As we discussed in the latest episode of the Electrek Podcast, Volkswagen’s electric car efforts mostly consist of press releases and concept vehicles at this time, but they seem quite serious about it based on their investments.

Today, the company unveiled its electric vehicle production plans with 16 production sites and a massive ~$25 billion investment in battery cell contracts.

The production plan is an update on the original plan called “Roadmap E” announced last year.

The update was unveiled by CEO Matthias Müller in Berlin today. He said:

“Over the last few months, we have pulled out all the stops to implement ‘Roadmap E’ with the necessary speed and determination. When “Roadmap E” was launched last fall, Volkswagen announced plans to build up to three million electric vehicles annually by 2025 and market 80 new electric Group models. This year, another nine new vehicles, three of which will be purely electric-powered, will be added to the Group’s electric portfolio of eight e-cars and plug-in hybrids.”

Müller said that they have designated 16 production sites that will start producing electric vehicles by 2022.

The other big announcement was the fact that they have already awarded battery cell contracts worth 20 billion euros for the production of their EVs in Europe and China:

“To ensure adequate battery capacity for the massive expansion of environmentally-friendly electric mobility, partnerships with battery manufacturers for Europe and China have already been agreed. The contracts already awarded have a total volume of around EUR 20 billion.”

The German automaker said that “a supplier decision for North America will be taken shortly.”

It doesn’t mean that VW is going all-electric though.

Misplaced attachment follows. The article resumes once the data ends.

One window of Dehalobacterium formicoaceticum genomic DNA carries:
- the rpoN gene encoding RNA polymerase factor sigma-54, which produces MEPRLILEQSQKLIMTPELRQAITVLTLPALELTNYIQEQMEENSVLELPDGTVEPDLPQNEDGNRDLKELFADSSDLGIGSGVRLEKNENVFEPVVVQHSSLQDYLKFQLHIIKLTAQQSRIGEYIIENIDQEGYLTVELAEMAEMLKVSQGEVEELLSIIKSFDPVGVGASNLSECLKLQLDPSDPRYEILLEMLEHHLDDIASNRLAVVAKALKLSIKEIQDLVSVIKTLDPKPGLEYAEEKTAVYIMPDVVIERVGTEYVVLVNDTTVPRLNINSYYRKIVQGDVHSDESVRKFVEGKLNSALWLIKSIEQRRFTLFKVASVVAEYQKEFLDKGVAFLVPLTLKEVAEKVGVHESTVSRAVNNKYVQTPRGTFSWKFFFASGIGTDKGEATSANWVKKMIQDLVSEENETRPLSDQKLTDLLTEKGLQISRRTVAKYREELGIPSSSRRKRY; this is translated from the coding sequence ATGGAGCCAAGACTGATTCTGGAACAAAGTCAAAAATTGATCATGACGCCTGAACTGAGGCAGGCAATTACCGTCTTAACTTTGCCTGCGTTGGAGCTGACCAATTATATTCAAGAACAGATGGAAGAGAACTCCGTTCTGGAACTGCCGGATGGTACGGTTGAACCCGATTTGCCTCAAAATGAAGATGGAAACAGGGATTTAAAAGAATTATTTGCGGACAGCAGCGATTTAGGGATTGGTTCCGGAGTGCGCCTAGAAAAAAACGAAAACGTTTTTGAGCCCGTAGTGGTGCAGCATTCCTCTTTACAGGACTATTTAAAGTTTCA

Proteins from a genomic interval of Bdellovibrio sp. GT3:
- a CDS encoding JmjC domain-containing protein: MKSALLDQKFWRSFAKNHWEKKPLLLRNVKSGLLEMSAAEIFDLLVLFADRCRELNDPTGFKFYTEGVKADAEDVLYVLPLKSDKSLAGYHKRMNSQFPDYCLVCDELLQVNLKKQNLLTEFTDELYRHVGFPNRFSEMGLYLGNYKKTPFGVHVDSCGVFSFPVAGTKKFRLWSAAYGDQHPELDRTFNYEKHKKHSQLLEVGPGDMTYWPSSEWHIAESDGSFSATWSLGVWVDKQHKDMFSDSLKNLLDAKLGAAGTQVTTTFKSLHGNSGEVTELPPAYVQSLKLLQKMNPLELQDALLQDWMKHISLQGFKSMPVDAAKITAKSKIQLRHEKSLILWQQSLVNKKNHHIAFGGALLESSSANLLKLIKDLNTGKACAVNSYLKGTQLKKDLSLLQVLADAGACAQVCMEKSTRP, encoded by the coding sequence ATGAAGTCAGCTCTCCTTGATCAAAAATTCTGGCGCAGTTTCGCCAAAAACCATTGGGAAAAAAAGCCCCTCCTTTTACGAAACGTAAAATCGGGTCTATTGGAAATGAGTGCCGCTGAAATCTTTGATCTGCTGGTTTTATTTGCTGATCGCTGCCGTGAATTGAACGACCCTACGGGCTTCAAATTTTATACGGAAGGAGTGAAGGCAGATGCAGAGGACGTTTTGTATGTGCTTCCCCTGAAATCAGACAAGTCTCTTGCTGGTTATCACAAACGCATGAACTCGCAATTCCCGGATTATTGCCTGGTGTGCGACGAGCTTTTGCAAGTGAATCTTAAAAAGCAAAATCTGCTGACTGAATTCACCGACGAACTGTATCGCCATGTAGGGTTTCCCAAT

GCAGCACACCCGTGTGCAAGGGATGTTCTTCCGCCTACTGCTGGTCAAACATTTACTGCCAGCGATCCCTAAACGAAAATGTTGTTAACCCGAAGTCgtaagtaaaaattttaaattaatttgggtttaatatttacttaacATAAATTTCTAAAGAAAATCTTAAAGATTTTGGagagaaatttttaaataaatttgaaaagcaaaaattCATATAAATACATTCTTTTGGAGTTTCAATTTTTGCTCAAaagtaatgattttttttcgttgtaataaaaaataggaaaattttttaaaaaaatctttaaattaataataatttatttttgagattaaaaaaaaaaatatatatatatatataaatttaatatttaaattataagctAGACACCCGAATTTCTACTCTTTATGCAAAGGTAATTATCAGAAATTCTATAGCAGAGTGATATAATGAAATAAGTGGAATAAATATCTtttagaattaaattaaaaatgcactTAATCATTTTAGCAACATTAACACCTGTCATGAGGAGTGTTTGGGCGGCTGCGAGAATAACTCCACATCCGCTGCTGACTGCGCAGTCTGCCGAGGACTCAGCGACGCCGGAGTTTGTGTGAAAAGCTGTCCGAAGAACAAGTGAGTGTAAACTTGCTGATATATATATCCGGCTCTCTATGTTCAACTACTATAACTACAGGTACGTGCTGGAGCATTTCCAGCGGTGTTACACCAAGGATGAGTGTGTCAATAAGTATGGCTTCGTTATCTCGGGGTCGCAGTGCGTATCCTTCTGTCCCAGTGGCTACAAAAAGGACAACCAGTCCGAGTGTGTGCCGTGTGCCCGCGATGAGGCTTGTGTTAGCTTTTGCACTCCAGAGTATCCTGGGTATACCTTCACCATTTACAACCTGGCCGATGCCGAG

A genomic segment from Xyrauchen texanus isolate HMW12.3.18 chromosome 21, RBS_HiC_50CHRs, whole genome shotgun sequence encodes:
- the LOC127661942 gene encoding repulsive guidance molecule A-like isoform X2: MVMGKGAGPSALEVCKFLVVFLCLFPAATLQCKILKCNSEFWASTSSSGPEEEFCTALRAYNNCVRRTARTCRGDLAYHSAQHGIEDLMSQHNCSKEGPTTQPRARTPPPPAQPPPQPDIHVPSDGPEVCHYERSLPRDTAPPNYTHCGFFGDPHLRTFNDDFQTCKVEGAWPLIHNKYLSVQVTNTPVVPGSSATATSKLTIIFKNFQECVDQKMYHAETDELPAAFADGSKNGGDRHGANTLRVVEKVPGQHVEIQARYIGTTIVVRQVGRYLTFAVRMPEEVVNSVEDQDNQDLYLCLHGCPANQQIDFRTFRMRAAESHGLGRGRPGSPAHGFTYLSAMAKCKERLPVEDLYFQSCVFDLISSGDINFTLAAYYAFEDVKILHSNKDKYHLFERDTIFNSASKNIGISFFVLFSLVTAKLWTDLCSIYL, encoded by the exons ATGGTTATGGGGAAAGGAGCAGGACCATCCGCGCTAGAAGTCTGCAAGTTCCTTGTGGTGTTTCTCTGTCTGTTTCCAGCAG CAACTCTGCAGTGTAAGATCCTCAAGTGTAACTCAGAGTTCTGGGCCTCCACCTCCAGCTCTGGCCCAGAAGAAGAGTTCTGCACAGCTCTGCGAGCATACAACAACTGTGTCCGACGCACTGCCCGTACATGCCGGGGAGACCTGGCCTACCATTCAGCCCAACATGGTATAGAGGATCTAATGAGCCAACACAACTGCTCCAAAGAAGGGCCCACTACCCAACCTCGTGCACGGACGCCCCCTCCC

The company still reiterated its commitment to “conventional vehicles”, which we assume means diesel and gasoline vehicles.

Müller added:

“We are putting almost EUR 20 billion into our conventional vehicle and drive portfolio in 2018, with a total of more than EUR 90 billion scheduled over the next five years.”

It’s more than the $84 billion (81 billion euros) investment in electric cars and batteries that they plan to make over the same period.

Electrek’s Take

While Volkswagen is still investing a lot more in gas and diesel-powered vehicles than all-electric vehicles, it’s still a big enough investment to move the needle, especially when it comes to battery production.

It’s not clear which companies are getting the $25 billion worth of contracts in Europe and China, but I can’t imagine that it doesn’t mean a significant production increase over the period of the contracts.

I wouldn’t be surprised if suppliers like LG Chem and CATL are going to benefit from this directly and the entire battery industry is going to benefit from it indirectly by locking up a lot of production capacity.

We probably won’t see the fruits of this investment in volumes until the next decade, but it’s nonetheless exciting.

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